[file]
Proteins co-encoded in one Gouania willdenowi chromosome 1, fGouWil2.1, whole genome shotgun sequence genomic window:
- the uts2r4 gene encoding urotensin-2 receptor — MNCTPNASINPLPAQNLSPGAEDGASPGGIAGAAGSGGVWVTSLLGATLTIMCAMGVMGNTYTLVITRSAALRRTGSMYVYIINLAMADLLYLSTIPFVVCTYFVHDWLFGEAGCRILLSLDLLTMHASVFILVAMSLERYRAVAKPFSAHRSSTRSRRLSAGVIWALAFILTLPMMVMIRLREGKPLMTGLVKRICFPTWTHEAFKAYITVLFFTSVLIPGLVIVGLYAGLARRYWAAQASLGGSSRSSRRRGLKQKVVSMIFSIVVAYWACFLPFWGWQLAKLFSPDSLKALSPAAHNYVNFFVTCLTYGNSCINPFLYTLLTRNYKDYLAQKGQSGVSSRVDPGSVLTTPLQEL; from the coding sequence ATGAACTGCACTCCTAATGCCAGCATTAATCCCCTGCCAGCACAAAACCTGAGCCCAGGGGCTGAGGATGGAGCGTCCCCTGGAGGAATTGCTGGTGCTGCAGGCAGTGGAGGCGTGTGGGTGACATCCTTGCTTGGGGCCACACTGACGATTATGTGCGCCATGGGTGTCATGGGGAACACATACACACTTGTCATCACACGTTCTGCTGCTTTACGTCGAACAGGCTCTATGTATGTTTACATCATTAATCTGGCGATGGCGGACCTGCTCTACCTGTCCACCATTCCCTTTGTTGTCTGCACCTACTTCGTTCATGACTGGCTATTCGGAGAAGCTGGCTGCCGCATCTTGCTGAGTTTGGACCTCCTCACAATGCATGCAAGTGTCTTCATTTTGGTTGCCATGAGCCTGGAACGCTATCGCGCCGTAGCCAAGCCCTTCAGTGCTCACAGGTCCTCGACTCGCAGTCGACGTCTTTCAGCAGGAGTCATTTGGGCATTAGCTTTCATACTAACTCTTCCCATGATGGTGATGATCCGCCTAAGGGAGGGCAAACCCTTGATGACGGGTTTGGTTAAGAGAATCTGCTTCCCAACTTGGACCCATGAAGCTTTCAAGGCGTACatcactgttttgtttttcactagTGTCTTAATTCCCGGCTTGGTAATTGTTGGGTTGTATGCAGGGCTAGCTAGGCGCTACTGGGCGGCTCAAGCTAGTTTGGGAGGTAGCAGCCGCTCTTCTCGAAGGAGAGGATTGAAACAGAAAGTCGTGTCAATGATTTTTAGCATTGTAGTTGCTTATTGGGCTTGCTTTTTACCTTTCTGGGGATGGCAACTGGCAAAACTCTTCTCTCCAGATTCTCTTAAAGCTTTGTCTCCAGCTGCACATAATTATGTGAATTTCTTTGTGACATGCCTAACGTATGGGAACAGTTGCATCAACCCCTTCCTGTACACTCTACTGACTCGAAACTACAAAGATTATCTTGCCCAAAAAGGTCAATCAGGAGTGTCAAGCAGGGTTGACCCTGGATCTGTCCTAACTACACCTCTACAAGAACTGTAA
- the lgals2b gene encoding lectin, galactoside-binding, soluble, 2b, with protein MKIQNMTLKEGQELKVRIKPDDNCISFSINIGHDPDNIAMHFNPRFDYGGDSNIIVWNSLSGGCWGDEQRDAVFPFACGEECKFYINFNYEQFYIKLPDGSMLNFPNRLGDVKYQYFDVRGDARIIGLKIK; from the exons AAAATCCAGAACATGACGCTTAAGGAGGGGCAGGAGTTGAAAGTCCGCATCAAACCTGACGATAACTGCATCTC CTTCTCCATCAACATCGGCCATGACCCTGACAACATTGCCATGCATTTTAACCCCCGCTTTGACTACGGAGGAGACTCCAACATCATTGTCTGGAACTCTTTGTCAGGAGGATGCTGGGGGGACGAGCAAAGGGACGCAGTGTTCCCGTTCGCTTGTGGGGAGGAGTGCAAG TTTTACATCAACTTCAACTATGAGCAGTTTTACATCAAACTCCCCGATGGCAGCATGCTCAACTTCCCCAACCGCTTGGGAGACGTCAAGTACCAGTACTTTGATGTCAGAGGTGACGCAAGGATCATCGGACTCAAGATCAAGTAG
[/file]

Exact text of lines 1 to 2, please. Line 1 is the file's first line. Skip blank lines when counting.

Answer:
Proteins co-encoded in one Gouania willdenowi chromosome 1, fGouWil2.1, whole genome shotgun sequence genomic window:
- the uts2r4 gene encoding urotensin-2 receptor — MNCTPNASINPLPAQNLSPGAEDGASPGGIAGAAGSGGVWVTSLLGATLTIMCAMGVMGNTYTLVITRSAALRRTGSMYVYIINLAMADLLYLSTIPFVVCTYFVHDWLFGEAGCRILLSLDLLTMHASVFILVAMSLERYRAVAKPFSAHRSSTRSRRLSAGVIWALAFILTLPMMVMIRLREGKPLMTGLVKRICFPTWTHEAFKAYITVLFFTSVLIPGLVIVGLYAGLARRYWAAQASLGGSSRSSRRRGLKQKVVSMIFSIVVAYWACFLPFWGWQLAKLFSPDSLKALSPAAHNYVNFFVTCLTYGNSCINPFLYTLLTRNYKDYLAQKGQSGVSSRVDPGSVLTTPLQEL; from the coding sequence ATGAACTGCACTCCTAATGCCAGCATTAATCCCCTGCCAGCACAAAACCTGAGCCCAGGGGCTGAGGATGGAGCGTCCCCTGGAGGAATTGCTGGTGCTGCAGGCAGTGGAGGCGTGTGGGTGACATCCTTGCTTGGGGCCACACTGACGATTATGTGCGCCATGGGTGTCATGGGGAACACATACACACTTGTCATCACACGTTCTGCTGCTTTACGTCGAACAGGCTCTATGTATGTTTACATCATTAATCTGGCGATGGCGGACCTGCTCTACCTGTCCACCATTCCCTTTGTTGTCTGCACCTACTTCGTTCATGACTGGCTATTCGGAGAAGCTGGCTGCCGCATCTTGCTGAGTTTGGACCTCCTCACAATGCATGCAAGTGTCTTCATTTTGGTTGCCATGAGCCTGGAACGCTATCGCGCCGTAGCCAAGCCCTTCAGTGCTCACAGGTCCTCGACTCGCAGTCGACGTCTTTCAGCAGGAGTCATTTGGGCATTAGCTTTCATACTAACTCTTCCCATGATGGTGATGATCCGCCTAAGGGAGGGCAAACCCTTGATGACGGGTTTGGTTAAGAGAATCTGCTTCCCAACTTGGACCCATGAAGCTTTCAAGGCGTACatcactgttttgtttttcactagTGTCTTAATTCCCGGCTTGGTAATTGTTGGGTTGTATGCAGGGCTAGCTAGGCGCTACTGGGCGGCTCAAGCTAGTTTGGGAGGTAGCAGCCGCTCTTCTCGAAGGAGAGGATTGAAACAGAAAGTCGTGTCAATGATTTTTAGCATTGTAGTTGCTTATTGGGCTTGCTTTTTACCTTTCTGGGGATGGCAACTGGCAAAACTCTTCTCTCCAGATTCTCTTAAAGCTTTGTCTCCAGCTGCACATAATTATGTGAATTTCTTTGTGACATGCCTAACGTATGGGAACAGTTGCATCAACCCCTTCCTGTACACTCTACTGACTCGAAACTACAAAGATTATCTTGCCCAAAAAGGTCAATCAGGAGTGTCAAGCAGGGTTGACCCTGGATCTGTCCTAACTACACCTCTACAAGAACTGTAA